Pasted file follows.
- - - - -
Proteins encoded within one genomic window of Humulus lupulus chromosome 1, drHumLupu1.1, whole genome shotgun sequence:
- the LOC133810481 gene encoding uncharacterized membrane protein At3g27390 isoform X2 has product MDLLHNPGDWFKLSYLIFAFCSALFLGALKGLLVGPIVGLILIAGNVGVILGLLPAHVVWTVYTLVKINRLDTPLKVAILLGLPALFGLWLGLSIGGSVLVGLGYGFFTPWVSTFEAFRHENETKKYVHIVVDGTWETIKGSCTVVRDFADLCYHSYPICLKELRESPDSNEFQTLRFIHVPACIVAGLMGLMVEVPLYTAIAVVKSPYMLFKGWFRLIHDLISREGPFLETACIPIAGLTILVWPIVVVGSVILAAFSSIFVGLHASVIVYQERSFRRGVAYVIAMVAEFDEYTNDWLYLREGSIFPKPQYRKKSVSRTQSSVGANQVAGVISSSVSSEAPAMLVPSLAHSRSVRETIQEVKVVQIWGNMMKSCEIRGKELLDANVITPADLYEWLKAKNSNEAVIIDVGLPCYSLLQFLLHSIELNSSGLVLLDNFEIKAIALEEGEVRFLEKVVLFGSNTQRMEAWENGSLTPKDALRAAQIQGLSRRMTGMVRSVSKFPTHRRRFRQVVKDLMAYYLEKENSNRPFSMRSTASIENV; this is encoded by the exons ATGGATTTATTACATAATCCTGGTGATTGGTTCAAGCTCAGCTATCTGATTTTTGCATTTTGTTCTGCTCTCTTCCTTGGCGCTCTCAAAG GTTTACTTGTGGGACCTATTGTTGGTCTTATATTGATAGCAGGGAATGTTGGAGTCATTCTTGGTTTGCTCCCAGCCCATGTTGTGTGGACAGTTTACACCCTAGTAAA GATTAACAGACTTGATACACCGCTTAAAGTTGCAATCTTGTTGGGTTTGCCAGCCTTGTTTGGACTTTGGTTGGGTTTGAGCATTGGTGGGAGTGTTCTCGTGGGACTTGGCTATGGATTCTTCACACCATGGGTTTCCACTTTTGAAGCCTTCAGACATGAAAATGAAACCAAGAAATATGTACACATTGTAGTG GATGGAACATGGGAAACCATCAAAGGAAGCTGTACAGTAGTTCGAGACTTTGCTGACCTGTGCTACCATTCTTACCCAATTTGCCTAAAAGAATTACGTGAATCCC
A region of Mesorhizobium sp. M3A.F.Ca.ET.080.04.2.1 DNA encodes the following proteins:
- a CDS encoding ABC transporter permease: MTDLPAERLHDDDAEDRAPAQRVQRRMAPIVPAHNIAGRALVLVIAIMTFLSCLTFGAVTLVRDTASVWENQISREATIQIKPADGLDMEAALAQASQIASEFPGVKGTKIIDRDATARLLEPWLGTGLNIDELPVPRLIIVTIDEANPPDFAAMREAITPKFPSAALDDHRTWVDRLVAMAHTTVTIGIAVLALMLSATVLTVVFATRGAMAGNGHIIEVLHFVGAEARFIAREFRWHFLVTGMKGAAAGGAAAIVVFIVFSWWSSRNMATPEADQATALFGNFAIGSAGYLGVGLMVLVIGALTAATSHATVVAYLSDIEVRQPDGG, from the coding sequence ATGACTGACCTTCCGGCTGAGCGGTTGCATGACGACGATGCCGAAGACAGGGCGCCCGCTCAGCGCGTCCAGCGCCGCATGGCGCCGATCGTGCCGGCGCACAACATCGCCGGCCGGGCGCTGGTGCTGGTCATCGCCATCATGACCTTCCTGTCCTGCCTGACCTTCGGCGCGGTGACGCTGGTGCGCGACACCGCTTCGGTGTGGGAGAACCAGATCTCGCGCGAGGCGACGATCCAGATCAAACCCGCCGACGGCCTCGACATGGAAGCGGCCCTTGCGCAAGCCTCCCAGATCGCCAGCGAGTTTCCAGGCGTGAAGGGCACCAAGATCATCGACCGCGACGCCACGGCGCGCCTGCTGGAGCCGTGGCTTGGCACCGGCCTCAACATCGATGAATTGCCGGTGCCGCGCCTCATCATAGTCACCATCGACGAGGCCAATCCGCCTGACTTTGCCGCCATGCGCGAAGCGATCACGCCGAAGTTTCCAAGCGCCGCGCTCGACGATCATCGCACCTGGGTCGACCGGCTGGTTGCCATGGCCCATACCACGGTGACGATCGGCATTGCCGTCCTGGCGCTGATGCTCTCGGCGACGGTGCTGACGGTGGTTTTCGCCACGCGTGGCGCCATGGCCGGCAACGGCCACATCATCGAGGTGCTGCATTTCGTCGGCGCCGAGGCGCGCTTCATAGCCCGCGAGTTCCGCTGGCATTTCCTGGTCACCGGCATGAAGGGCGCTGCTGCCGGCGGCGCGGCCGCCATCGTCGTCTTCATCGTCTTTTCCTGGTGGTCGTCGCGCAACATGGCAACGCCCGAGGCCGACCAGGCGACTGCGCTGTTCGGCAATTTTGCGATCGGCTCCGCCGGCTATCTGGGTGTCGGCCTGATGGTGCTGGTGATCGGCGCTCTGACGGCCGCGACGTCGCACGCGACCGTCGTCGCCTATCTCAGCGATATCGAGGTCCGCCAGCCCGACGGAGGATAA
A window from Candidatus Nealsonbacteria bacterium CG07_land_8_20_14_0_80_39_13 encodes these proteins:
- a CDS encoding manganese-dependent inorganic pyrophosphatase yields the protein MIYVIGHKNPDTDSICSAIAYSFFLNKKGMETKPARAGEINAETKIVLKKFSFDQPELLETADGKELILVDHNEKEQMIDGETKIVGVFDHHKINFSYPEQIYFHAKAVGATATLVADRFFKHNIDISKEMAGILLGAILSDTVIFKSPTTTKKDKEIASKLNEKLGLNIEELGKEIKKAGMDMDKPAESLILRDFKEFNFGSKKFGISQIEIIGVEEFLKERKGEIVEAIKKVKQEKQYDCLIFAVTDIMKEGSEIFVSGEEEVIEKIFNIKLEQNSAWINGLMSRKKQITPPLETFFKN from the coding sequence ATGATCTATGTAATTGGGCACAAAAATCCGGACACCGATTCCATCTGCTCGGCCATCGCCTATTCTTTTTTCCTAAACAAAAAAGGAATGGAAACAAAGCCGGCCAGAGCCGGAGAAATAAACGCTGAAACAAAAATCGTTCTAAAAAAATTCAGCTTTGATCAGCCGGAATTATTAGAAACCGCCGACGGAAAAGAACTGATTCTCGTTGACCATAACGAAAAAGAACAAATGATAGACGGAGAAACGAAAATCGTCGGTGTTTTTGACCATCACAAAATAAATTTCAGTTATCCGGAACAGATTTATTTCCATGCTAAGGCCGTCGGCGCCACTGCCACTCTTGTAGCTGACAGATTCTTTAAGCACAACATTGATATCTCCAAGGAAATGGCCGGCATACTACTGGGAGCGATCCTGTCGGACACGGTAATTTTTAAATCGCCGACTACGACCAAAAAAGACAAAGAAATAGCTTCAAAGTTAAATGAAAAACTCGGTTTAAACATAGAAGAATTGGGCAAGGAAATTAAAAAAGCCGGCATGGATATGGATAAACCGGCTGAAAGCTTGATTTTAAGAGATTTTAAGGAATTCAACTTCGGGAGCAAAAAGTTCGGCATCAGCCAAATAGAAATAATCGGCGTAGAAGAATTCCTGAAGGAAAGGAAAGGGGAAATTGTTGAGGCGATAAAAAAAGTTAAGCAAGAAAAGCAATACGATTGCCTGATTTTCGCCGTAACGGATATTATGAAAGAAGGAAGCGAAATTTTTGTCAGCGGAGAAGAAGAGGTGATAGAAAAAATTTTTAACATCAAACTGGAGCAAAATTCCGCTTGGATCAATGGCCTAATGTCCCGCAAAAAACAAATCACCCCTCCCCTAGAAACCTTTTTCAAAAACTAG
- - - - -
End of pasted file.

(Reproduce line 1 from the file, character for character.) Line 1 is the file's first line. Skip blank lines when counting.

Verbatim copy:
Proteins encoded within one genomic window of Humulus lupulus chromosome 1, drHumLupu1.1, whole genome shotgun sequence: